Hactl welcomes pledge to ease Hong Kong’s labour shortage
20 / 03 / 2015
Hong Kong Air Cargo Terminals (Hactl) has welcomed the political commitment to address Hong Kong’s chronic labour shortage, which has pushed up costs for the airfreight industry.
In his policy address earlier this month, the chief executive of the Hong Kong Special Administrative Region (SAR), C Y Leung, said he would support the development of a third runway at Hong Kong International Airport (HKIA).
The SAR government also plans to develop the East Lantau Metropolis and Tung Chung New Town Extension on the back of the completion of the Hong Kong-Zhuhai-Macau Bridge and other transport links.
Mark Whitehead, Hactl chief executive, said that the pledge to kickstart the Tung Chung housing programme may go some way to easing the labour shortage problems at Chek Lap Kok.
“Commuting to and from the airport island and central areas currently takes over an hour each way, adding substantially to the working day.
“This detracts from the appeal of airport jobs of all types. The original plan for Tung Chung was to build a city for 250,000 inhabitants, but the current capacity is nearer 90,000. So more local housing in Tung Chung will help; but this alone will not fully resolve the situation.”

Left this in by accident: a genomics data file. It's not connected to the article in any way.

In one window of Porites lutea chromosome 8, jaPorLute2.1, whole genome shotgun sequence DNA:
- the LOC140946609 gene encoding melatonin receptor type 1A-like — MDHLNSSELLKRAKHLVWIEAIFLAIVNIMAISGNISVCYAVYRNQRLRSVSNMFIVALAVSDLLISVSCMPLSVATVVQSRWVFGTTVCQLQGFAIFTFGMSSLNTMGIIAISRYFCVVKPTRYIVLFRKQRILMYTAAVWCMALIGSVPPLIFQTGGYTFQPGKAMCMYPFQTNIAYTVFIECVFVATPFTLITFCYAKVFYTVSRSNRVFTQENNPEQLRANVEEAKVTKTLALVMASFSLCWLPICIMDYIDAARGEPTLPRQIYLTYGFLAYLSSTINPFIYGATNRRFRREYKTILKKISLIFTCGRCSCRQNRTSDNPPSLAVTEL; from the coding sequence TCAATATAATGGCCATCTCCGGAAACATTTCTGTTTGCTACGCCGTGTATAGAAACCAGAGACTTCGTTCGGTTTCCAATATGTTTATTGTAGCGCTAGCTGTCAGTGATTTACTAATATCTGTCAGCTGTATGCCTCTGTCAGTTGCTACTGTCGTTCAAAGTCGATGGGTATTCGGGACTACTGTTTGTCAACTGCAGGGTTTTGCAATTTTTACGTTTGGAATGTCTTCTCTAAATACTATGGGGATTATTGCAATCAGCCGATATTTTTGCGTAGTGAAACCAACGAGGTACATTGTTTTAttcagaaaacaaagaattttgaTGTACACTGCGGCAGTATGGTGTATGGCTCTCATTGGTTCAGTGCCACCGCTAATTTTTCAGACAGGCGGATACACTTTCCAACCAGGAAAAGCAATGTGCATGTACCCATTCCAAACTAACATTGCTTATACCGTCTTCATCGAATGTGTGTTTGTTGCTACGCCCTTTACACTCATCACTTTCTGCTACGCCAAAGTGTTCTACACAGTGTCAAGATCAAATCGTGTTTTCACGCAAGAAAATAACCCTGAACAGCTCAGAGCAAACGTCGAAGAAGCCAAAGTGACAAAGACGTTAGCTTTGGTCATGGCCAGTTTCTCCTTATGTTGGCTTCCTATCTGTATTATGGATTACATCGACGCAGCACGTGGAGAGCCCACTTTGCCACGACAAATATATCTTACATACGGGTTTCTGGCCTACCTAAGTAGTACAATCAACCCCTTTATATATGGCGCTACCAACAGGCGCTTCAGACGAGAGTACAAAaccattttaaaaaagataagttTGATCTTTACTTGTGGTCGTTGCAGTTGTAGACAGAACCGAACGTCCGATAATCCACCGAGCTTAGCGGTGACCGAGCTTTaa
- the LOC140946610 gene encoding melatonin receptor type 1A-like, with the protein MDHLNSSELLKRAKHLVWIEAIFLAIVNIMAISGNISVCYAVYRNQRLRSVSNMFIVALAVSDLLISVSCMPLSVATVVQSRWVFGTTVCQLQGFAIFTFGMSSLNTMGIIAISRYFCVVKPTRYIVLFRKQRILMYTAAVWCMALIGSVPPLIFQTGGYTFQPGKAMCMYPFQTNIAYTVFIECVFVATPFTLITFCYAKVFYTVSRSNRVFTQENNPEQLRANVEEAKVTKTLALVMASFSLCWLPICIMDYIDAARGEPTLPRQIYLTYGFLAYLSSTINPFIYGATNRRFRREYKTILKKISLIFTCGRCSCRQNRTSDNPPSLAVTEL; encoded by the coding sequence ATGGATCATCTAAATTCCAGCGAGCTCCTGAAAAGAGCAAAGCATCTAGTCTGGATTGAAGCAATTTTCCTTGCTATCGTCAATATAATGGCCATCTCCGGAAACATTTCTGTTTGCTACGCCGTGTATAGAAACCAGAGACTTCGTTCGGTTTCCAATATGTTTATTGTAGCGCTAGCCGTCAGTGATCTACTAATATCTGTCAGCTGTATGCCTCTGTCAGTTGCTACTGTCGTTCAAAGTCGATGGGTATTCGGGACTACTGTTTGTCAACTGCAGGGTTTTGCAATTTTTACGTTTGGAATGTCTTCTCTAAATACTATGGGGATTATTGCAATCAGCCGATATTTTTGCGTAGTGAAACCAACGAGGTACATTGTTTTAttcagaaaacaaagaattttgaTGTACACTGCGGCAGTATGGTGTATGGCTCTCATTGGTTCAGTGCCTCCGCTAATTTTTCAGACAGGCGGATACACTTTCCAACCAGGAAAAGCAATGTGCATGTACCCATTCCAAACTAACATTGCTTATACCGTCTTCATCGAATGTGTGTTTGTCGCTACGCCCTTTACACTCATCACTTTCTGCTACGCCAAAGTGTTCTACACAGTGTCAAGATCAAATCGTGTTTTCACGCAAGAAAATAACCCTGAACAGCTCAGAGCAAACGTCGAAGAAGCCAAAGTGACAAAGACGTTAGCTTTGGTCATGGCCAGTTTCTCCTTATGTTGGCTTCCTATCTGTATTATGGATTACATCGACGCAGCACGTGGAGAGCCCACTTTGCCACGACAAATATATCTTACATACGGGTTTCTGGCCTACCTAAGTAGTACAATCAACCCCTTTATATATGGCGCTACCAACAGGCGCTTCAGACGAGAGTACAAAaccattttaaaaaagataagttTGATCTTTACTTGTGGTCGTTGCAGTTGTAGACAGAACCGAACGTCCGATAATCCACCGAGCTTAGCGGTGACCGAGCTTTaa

Several key industries in Hong Kong – such as airport-based industries, construction and restaurants – are competing for the same manual and blue-collar labour pool, said Whitehead.
The situation is “exacerbated” by several major infrastructure projects that have created thousands of additional jobs that must somehow be filled.
Whitehead added: “The new Tuen Mun bridge, which links a populated district with the airport, will also give access to a new potential labour pool only 20 minutes away; this will also help the problem when it opens in 2018. The Hong Kong Zhuhai-Macau bridge, due to open in 2017, will also assist the free flow of labour by slashing journey times.
“In the short term, Hong Kong remains a victim of its own success, and there is no immediate answer for major employers like Hactl – other than to maintain our intensive staff retention programme – a blend of fair remuneration, strong focus on staff welfare, career progression opportunities and sponsored education, training and development.”
He continued: “This policy is costly, but has successfully minimised staff churn, so that Hactl is the only handler not forced to rely upon large numbers of temporary agency workers. This has helped us to preserve the high service standards our customers have come to expect.”
Did you find this article of interest, if so why not register for a FREE digital subscription to Air Cargo News? – Find out more